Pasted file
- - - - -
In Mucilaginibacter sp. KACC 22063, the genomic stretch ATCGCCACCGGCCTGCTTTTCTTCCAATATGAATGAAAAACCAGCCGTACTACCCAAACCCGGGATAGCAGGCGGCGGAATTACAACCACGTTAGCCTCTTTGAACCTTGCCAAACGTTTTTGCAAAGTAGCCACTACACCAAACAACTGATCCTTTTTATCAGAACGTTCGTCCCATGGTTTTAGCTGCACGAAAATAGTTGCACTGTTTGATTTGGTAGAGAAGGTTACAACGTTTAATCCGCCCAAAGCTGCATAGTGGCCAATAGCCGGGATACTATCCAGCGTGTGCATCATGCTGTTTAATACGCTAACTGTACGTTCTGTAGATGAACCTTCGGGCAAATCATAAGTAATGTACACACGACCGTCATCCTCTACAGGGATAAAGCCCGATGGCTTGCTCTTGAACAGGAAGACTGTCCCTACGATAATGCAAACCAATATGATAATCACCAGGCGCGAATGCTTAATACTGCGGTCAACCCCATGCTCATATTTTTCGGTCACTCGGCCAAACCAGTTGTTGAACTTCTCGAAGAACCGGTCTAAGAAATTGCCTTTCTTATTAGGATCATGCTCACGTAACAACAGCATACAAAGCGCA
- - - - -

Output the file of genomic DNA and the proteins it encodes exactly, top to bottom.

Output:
In Mucilaginibacter sp. KACC 22063, the genomic stretch ATCGCCACCGGCCTGCTTTTCTTCCAATATGAATGAAAAACCAGCCGTACTACCCAAACCCGGGATAGCAGGCGGCGGAATTACAACCACGTTAGCCTCTTTGAACCTTGCCAAACGTTTTTGCAAAGTAGCCACTACACCAAACAACTGATCCTTTTTATCAGAACGTTCGTCCCATGGTTTTAGCTGCACGAAAATAGTTGCACTGTTTGATTTGGTAGAGAAGGTTACAACGTTTAATCCGCCCAAAGCTGCATAGTGGCCAATAGCCGGGATACTATCCAGCGTGTGCATCATGCTGTTTAATACGCTAACTGTACGTTCTGTAGATGAACCTTCGGGCAAATCATAAGTAATGTACACACGACCGTCATCCTCTACAGGGATAAAGCCCGATGGCTTGCTCTTGAACAGGAAGACTGTCCCTACGATAATGCAAACCAATATGATAATCACCAGGCGCGAATGCTTAATACTGCGGTCAACCCCATGCTCATATTTTTCGGTCACTCGGCCAAACCAGTTGTTGAACTTCTCGAAGAACCGGTCTAAGAAATTGCCTTTCTTATTAGGATCATGCTCACGTAACAACAGCATACAAAGCGCA